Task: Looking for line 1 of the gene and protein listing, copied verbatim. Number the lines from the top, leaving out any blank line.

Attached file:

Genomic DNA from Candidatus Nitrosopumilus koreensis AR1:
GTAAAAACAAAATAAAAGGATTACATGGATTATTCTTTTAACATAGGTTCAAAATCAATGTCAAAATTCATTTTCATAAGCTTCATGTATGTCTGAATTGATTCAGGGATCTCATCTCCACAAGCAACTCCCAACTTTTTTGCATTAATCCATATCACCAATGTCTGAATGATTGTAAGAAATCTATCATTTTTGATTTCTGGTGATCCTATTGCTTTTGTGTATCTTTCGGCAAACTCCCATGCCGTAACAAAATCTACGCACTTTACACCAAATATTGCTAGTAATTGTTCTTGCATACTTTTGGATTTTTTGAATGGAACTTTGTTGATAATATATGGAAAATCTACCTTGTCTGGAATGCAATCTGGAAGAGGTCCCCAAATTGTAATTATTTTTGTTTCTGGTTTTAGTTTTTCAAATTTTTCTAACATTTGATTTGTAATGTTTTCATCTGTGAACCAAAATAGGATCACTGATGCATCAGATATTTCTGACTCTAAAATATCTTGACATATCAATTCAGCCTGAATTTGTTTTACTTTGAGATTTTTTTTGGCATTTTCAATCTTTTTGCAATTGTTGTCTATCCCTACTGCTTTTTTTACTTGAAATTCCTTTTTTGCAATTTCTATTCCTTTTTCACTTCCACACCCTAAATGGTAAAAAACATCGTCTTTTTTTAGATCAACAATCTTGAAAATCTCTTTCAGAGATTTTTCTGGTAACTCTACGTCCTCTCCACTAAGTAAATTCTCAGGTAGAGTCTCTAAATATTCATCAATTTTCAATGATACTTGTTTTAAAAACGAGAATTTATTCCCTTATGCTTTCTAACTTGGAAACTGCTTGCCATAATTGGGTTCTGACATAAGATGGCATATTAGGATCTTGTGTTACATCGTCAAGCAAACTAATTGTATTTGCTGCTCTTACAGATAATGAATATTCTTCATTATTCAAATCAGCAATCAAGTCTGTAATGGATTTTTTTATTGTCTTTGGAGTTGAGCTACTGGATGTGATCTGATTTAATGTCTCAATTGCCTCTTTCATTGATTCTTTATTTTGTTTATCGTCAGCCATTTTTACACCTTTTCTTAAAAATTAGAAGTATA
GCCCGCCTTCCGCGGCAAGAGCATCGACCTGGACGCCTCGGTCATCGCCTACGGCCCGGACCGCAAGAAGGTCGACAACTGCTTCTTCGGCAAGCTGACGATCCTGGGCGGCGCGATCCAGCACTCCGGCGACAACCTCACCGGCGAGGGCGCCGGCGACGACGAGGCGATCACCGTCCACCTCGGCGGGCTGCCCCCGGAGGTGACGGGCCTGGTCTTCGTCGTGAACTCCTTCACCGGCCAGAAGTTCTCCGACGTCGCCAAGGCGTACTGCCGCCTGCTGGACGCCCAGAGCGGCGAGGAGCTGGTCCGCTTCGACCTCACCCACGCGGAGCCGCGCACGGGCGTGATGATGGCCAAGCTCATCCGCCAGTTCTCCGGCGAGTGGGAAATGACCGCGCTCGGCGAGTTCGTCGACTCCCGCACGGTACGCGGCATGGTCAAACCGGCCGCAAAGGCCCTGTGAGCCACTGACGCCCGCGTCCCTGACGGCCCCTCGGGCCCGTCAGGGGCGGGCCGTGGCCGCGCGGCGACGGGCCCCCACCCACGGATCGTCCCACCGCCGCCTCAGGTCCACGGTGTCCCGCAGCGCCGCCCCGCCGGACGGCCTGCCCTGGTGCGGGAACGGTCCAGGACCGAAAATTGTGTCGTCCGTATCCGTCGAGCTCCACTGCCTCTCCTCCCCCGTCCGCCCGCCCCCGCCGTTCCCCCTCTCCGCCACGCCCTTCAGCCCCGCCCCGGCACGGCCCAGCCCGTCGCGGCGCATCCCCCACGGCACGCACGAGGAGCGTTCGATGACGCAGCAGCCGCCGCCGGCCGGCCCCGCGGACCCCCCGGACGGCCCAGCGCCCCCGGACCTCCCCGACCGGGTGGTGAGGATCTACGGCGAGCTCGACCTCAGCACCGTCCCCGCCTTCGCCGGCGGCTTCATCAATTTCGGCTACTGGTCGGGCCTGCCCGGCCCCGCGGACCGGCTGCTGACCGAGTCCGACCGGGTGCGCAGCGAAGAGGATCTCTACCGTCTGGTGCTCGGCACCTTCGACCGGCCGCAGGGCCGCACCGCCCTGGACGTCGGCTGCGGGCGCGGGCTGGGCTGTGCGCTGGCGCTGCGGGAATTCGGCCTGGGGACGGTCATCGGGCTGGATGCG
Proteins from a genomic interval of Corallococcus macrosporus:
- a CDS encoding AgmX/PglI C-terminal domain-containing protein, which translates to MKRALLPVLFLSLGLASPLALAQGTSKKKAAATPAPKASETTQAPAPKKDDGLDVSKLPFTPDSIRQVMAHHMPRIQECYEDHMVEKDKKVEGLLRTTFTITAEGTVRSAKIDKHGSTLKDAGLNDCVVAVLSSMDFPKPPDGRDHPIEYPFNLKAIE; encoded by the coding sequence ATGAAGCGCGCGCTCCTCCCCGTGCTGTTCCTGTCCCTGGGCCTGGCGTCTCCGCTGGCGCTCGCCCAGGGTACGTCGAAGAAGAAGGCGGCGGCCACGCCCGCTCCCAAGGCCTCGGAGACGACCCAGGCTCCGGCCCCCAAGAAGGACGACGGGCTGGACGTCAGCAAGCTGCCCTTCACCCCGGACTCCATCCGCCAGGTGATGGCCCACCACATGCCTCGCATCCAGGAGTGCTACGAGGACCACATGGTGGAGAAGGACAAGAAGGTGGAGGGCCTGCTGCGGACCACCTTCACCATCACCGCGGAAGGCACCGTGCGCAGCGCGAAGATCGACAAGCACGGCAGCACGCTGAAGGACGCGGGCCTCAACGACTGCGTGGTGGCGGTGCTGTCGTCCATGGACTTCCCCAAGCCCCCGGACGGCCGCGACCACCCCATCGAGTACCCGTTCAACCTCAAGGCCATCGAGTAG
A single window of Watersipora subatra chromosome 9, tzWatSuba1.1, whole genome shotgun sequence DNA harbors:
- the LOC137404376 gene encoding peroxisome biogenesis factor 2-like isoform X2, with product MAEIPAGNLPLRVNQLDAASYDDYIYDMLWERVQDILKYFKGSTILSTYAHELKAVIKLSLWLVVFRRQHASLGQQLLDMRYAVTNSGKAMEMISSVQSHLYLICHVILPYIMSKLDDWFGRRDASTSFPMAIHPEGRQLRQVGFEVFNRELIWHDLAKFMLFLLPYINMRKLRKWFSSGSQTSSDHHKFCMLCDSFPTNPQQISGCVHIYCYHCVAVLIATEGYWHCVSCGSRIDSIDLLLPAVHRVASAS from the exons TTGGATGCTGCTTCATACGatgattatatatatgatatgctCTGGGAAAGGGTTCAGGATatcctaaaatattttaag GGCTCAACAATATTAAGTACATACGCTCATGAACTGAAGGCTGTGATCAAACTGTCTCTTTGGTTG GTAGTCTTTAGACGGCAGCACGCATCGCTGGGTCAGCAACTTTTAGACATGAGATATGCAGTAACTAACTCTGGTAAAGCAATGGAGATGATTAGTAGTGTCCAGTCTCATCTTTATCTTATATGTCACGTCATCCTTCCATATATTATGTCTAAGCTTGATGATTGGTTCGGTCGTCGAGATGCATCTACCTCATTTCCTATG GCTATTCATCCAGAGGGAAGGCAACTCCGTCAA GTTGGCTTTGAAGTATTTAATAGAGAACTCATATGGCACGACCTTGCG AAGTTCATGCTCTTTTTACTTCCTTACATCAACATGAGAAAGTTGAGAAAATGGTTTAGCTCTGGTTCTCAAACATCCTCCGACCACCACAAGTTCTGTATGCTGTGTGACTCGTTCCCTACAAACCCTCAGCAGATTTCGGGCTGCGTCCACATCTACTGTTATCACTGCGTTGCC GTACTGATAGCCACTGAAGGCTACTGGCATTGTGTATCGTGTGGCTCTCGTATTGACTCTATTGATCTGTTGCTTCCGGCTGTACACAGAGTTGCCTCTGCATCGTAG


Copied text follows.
Genomic DNA from Candidatus Nitrosopumilus koreensis AR1: